NBA Players file NLRB Complaint Against the NBA

The National Basketball Association’s Collective Bargaining Agreement (CBA) expires on June 30, 2011.  So, not to be outdone by the NFL, the NBA Players’ Association filed an unfair labor practices complaint against the NBA alleging the league has attempted to bypass the union and has dealt directly with players, and that the NBA has refused to provide financial information to the NBPA as requested.

“We have urged the Board to investigate this matter quickly and to seek an injunction against the NBA’s unlawful bargaining practices and its unlawful lockout threat,” the NBPA said in a statement.

The NBPA further alleges that the NBA violated the National Labor Relations Act by “making harsh, inflexible, and grossly regressive ‘takeaway’ demands that the NBA knows are not acceptable to the Union and not supported by objective or reasonable factors or balanced by appropriate trade-offs.” And they have “repeatedly threatening to lock out Union-represented employees upon contract expiration regardless of negotiation status, without fear of a strike, based on a pretextual claim of financial weakness, and despite the foregoing bad-faith bargaining.”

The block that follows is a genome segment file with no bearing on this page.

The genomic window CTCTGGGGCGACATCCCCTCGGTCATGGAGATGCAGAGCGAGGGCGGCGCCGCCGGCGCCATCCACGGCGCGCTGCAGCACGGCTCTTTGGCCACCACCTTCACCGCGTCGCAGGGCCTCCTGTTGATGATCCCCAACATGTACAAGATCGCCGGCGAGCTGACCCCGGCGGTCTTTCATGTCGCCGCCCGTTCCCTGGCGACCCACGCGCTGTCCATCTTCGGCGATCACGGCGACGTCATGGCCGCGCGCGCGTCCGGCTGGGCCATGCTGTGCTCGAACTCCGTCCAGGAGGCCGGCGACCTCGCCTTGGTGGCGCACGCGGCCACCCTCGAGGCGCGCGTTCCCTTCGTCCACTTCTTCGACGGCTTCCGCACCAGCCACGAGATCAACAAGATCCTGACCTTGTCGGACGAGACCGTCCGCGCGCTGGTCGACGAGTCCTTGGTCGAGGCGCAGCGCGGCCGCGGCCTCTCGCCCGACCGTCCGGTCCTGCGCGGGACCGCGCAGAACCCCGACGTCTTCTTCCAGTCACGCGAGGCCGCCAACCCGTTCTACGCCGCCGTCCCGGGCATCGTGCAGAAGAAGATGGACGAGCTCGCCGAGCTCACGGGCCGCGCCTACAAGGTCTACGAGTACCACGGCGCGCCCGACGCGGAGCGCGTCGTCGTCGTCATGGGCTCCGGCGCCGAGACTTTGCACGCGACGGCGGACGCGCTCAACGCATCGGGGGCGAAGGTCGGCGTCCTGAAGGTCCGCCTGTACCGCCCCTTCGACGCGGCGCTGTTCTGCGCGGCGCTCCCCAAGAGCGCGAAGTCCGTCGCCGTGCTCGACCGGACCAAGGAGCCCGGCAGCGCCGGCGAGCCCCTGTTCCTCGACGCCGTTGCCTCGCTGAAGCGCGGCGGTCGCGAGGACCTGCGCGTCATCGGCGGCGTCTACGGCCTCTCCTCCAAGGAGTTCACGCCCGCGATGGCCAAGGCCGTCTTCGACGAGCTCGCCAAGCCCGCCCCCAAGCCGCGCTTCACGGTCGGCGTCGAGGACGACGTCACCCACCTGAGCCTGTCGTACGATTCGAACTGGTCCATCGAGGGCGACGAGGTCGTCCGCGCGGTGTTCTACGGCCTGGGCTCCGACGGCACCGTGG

The NBPA claims that the NBA’s practices “are inherently destructive to the collective bargaining process and to employee rights, and that reflect the NBA’s hostility to that process and those rights and are intended to signal to Union-represented employees that back-and forth bargaining is futile.”

Requested Continuance by the NFL Denied.

The National Football League had requested from the court more time to file its response to the pending antitrust lawsuit claims filed by the former NFL Players’ Association. The reason for such request is that the lawsuit filed by current players was amended to include additional counts from retirees led by former Minnesota Viking and Hall of Famer, Carl Eller.

That request was denied by U.S. Magistrate Judge Jeanne Graham who ruled that the NFL must answer by June 6.  “The court acknowledges that the injunction of the lockout is on appeal, but there are other significant factors weighing strongly in favor of moving forward with the rest of the case,” Graham wrote. “Regardless of the ruling on appeal, this case is likely to proceed” on other grounds.

The 8th U.S. Circuit Court of Appeals will hear arguments by both the NFL and the former NFL Players’ Association on June 3, 2011, as to legality of the current lockout.